Project 22” b‐body upgrade started with an inquiry about an “original owner, numbers matching” ’68 Road Runner owned by a fellow named Charlie in Sacramento, Calif.. Charlie stated he bought the car in ’68 when he returned from Viet Nam and will have this car until he dies. Over the years the car has gone through a lot of transformations with upgrades to the original 340 horse 383, suspension, and chassis components and has always “run warm since day one”, in his words. About 10 years ago the engine was bored 30 over and a .545 cam installed to go rally racing and an original air conditioning unit from a donor car was installed. Over the years he’s tried several versions of a 22” radiator to keep this monster cool to no avail and asked if we could help. The correct way to approach a project like this would be to change the core support to a 26” which is how this car would have come from the factory with “factory air”, and install a 26” wide radiator to complete the upgrade. In uni‐body cars that’s a fairly labor intensive and expensive path for most vintage Mopar owners to go unless doing a comprehensive restoration. Charlie stated, “I don’t care what you do or how long it takes as long as I can drive the car without overheating” so we set out to do just that in hopes of creating several bolt in product’s to deal with 60’s cooling system engineering issues we were aware of.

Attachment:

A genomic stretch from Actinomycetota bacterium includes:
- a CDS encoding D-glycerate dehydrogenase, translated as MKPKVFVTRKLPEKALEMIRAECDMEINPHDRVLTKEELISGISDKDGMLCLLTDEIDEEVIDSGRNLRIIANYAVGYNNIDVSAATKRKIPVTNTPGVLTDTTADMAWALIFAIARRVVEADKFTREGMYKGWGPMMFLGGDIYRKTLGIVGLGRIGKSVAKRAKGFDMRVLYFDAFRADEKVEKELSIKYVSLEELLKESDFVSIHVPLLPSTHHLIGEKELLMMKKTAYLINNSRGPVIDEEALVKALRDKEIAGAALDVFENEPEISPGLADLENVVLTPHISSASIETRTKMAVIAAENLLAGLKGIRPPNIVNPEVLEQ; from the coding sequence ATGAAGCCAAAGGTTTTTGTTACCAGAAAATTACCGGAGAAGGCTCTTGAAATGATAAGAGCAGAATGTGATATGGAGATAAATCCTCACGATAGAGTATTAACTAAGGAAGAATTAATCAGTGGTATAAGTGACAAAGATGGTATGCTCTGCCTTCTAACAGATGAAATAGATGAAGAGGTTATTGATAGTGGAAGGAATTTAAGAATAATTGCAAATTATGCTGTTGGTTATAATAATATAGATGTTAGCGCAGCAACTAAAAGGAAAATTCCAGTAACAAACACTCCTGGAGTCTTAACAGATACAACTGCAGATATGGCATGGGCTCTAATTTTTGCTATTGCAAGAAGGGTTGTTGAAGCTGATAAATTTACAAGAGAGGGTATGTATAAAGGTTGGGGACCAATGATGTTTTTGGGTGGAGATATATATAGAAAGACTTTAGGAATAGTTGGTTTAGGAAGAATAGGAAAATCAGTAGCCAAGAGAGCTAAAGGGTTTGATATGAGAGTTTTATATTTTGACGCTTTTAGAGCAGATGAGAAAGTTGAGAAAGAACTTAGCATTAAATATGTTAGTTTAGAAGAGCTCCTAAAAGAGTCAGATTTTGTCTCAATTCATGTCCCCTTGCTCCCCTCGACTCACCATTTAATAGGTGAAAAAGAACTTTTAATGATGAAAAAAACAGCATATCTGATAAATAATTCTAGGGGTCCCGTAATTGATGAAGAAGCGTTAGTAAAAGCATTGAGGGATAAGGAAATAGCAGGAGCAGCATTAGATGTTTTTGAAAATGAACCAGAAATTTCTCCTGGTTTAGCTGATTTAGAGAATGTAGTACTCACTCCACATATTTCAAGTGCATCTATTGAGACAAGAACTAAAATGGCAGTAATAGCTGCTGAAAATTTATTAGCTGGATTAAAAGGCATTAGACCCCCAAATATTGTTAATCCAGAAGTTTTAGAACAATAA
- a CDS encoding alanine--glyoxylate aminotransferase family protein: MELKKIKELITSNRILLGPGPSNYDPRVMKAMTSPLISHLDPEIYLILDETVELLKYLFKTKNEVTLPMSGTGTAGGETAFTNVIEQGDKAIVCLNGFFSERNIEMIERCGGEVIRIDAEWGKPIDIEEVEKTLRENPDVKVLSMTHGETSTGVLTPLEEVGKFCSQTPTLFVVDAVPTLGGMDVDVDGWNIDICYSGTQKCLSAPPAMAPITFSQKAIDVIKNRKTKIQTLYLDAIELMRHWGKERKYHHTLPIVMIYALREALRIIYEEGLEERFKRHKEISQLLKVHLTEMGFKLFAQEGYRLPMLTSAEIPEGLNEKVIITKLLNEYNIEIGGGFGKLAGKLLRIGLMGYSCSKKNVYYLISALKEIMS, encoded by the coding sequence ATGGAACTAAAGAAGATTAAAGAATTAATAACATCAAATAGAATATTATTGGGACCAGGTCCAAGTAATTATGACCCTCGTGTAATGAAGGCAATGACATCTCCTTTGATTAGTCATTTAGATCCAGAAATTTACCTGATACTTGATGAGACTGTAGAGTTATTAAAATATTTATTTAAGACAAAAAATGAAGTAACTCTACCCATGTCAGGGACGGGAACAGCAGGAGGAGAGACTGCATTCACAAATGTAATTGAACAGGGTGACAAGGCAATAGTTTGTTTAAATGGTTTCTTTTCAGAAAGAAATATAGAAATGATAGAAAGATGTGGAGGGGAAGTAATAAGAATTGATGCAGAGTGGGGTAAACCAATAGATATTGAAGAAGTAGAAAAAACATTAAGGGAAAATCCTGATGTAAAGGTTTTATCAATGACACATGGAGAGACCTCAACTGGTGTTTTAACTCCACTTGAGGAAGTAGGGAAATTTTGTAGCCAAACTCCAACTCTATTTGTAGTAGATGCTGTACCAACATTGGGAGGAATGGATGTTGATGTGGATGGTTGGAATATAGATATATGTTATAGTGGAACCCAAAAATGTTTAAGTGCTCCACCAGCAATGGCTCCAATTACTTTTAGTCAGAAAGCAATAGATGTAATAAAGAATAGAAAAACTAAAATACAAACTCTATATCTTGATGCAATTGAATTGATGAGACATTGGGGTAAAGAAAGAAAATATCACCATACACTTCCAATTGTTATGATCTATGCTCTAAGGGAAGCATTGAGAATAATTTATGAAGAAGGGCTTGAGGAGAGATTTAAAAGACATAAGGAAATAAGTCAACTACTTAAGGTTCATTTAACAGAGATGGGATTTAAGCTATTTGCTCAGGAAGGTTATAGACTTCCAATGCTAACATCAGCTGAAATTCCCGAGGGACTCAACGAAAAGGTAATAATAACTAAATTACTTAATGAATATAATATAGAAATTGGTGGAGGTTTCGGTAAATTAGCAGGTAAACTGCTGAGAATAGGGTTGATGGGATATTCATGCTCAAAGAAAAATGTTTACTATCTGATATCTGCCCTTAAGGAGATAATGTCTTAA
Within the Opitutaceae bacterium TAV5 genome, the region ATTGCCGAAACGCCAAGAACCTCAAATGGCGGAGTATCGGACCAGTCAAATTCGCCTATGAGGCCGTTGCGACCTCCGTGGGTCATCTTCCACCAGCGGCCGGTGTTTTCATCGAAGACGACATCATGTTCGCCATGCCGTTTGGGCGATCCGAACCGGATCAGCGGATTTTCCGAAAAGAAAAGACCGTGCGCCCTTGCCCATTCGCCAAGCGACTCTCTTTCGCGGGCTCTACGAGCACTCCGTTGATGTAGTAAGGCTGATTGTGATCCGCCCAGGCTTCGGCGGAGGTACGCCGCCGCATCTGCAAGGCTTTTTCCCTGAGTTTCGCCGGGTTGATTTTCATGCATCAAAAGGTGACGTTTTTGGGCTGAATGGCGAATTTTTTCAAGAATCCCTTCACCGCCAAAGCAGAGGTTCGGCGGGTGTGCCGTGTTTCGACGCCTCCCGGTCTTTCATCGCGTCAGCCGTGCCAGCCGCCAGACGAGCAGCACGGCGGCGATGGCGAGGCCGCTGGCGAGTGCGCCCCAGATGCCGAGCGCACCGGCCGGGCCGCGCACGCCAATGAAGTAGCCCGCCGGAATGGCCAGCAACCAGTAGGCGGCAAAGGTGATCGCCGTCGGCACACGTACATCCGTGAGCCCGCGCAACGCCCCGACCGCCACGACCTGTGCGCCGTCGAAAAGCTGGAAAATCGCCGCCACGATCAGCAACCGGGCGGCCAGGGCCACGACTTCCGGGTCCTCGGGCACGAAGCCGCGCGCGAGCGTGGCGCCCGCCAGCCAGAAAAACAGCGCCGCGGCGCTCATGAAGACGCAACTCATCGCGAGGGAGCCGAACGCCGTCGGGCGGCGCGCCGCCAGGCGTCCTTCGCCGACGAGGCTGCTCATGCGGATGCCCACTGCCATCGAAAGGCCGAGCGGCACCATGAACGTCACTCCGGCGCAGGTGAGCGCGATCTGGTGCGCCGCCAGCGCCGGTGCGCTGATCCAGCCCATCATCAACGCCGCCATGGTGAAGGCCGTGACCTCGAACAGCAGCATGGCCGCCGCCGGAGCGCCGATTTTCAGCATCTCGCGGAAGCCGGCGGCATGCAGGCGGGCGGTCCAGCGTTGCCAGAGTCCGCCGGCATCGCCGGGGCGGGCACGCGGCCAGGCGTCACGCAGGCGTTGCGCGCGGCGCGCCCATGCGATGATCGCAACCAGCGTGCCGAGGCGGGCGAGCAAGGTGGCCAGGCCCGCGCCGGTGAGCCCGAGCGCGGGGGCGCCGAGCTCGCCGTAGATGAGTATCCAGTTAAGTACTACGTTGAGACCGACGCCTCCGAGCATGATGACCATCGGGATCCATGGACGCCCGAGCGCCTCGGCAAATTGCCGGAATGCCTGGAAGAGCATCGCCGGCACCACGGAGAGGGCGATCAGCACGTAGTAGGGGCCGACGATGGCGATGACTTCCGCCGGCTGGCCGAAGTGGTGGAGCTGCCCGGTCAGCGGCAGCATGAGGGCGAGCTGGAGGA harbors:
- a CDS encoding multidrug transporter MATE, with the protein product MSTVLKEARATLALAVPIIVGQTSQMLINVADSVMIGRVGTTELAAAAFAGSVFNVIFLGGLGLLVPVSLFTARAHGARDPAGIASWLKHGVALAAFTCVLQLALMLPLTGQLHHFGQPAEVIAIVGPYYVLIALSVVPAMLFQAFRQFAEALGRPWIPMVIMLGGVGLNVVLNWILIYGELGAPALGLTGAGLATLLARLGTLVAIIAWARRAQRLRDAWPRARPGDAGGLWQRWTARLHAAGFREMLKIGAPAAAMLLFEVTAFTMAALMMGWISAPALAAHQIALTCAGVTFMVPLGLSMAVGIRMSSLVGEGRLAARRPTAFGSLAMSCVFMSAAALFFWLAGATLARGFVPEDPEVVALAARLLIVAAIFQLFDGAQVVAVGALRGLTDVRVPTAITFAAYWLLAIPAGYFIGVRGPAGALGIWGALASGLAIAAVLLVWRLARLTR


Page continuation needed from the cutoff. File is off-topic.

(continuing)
The first step was to test all aspects of the cooling system to see where improvements could be made including the actual design of the radiator and mounting efficiencies/deficiencies as it relates to “air‐flow”. Throughout the 60’s Chrysler radiators were produced with a “bucket header” design on all 22” wide units and a “flat header” design on 26” wide units used on big blocks with air and Hemis. During the same time period Ford used the same top tank bucket header design on most of their small to medium horse power and wheel base cars as well. However, by 1970 Chrysler discontinued the use of bucket headers and changed the 22” radiator top tank to mount to a stronger flat header design thus preventing top tank seam failure from the higher pressure created by coolant expansion at higher temperatures. Ford made the change in ’67 on big block cars and by 1970 the bucket header design was no more.